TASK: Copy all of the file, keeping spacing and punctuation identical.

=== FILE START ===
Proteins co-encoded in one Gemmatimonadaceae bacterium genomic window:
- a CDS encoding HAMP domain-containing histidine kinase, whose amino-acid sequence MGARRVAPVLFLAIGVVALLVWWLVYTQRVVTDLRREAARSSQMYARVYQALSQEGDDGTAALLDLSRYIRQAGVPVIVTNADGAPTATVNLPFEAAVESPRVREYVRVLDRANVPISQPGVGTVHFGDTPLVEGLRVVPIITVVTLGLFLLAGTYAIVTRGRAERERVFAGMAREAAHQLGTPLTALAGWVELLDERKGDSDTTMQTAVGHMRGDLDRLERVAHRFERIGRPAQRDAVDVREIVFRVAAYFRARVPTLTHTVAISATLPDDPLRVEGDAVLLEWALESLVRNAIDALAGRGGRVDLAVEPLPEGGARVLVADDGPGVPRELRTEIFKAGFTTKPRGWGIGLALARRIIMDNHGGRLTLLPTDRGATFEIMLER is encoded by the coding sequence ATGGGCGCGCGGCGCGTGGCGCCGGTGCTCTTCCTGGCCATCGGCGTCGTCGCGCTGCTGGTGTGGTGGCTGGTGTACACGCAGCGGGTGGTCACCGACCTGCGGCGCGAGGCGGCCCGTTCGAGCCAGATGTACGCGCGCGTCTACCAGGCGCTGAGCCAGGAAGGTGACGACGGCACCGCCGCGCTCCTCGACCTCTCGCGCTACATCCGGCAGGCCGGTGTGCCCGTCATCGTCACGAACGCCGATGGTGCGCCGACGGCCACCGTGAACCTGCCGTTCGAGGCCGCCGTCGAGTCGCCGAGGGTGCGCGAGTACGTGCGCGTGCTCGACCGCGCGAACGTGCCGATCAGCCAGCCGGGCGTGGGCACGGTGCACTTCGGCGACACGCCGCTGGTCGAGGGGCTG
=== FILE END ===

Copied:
Proteins co-encoded in one Gemmatimonadaceae bacterium genomic window:
- a CDS encoding HAMP domain-containing histidine kinase, whose amino-acid sequence MGARRVAPVLFLAIGVVALLVWWLVYTQRVVTDLRREAARSSQMYARVYQALSQEGDDGTAALLDLSRYIRQAGVPVIVTNADGAPTATVNLPFEAAVESPRVREYVRVLDRANVPISQPGVGTVHFGDTPLVEGLRVVPIITVVTLGLFLLAGTYAIVTRGRAERERVFAGMAREAAHQLGTPLTALAGWVELLDERKGDSDTTMQTAVGHMRGDLDRLERVAHRFERIGRPAQRDAVDVREIVFRVAAYFRARVPTLTHTVAISATLPDDPLRVEGDAVLLEWALESLVRNAIDALAGRGGRVDLAVEPLPEGGARVLVADDGPGVPRELRTEIFKAGFTTKPRGWGIGLALARRIIMDNHGGRLTLLPTDRGATFEIMLER is encoded by the coding sequence ATGGGCGCGCGGCGCGTGGCGCCGGTGCTCTTCCTGGCCATCGGCGTCGTCGCGCTGCTGGTGTGGTGGCTGGTGTACACGCAGCGGGTGGTCACCGACCTGCGGCGCGAGGCGGCCCGTTCGAGCCAGATGTACGCGCGCGTCTACCAGGCGCTGAGCCAGGAAGGTGACGACGGCACCGCCGCGCTCCTCGACCTCTCGCGCTACATCCGGCAGGCCGGTGTGCCCGTCATCGTCACGAACGCCGATGGTGCGCCGACGGCCACCGTGAACCTGCCGTTCGAGGCCGCCGTCGAGTCGCCGAGGGTGCGCGAGTACGTGCGCGTGCTCGACCGCGCGAACGTGCCGATCAGCCAGCCGGGCGTGGGCACGGTGCACTTCGGCGACACGCCGCTGGTCGAGGGGCTG